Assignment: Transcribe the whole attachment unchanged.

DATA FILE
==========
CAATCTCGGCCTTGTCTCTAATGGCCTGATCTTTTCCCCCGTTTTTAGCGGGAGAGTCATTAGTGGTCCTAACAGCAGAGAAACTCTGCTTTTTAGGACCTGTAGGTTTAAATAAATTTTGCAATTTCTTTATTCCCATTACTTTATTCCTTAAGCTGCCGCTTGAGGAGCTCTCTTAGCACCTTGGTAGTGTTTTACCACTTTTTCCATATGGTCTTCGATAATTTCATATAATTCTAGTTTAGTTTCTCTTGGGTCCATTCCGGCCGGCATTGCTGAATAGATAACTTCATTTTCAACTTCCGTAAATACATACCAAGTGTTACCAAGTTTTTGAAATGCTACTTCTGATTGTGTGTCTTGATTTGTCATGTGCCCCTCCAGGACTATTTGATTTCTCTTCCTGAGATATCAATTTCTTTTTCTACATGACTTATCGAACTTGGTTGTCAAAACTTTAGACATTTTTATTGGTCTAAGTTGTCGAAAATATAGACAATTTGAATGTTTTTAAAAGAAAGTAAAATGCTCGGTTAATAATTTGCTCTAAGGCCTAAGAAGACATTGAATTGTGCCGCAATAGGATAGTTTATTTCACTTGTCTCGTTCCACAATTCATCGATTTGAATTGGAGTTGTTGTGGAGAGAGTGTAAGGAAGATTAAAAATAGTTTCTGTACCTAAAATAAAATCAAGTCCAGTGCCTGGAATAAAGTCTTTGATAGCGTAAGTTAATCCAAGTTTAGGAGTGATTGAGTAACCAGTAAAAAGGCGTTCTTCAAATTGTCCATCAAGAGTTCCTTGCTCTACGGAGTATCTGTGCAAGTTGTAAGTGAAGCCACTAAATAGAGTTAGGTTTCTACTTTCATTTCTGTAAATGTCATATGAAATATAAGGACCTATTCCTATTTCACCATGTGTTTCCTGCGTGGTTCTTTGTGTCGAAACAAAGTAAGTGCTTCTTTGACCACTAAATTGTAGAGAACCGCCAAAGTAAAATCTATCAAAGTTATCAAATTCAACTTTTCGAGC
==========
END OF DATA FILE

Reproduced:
CAATCTCGGCCTTGTCTCTAATGGCCTGATCTTTTCCCCCGTTTTTAGCGGGAGAGTCATTAGTGGTCCTAACAGCAGAGAAACTCTGCTTTTTAGGACCTGTAGGTTTAAATAAATTTTGCAATTTCTTTATTCCCATTACTTTATTCCTTAAGCTGCCGCTTGAGGAGCTCTCTTAGCACCTTGGTAGTGTTTTACCACTTTTTCCATATGGTCTTCGATAATTTCATATAATTCTAGTTTAGTTTCTCTTGGGTCCATTCCGGCCGGCATTGCTGAATAGATAACTTCATTTTCAACTTCCGTAAATACATACCAAGTGTTACCAAGTTTTTGAAATGCTACTTCTGATTGTGTGTCTTGATTTGTCATGTGCCCCTCCAGGACTATTTGATTTCTCTTCCTGAGATATCAATTTCTTTTTCTACATGACTTATCGAACTTGGTTGTCAAAACTTTAGACATTTTTATTGGTCTAAGTTGTCGAAAATATAGACAATTTGAATGTTTTTAAAAGAAAGTAAAATGCTCGGTTAATAATTTGCTCTAAGGCCTAAGAAGACATTGAATTGTGCCGCAATAGGATAGTTTATTTCACTTGTCTCGTTCCACAATTCATCGATTTGAATTGGAGTTGTTGTGGAGAGAGTGTAAGGAAGATTAAAAATAGTTTCTGTACCTAAAATAAAATCAAGTCCAGTGCCTGGAATAAAGTCTTTGATAGCGTAAGTTAATCCAAGTTTAGGAGTGATTGAGTAACCAGTAAAAAGGCGTTCTTCAAATTGTCCATCAAGAGTTCCTTGCTCTACGGAGTATCTGTGCAAGTTGTAAGTGAAGCCACTAAATAGAGTTAGGTTTCTACTTTCATTTCTGTAAATGTCATATGAAATATAAGGACCTATTCCTATTTCACCATGTGTTTCCTGCGTGGTTCTTTGTGTCGAAACAAAGTAAGTGCTTCTTTGACCACTAAATTGTAGAGAACCGCCAAAGTAAAATCTATCAAAGTTATCAAATTCAACTTTTCGAGC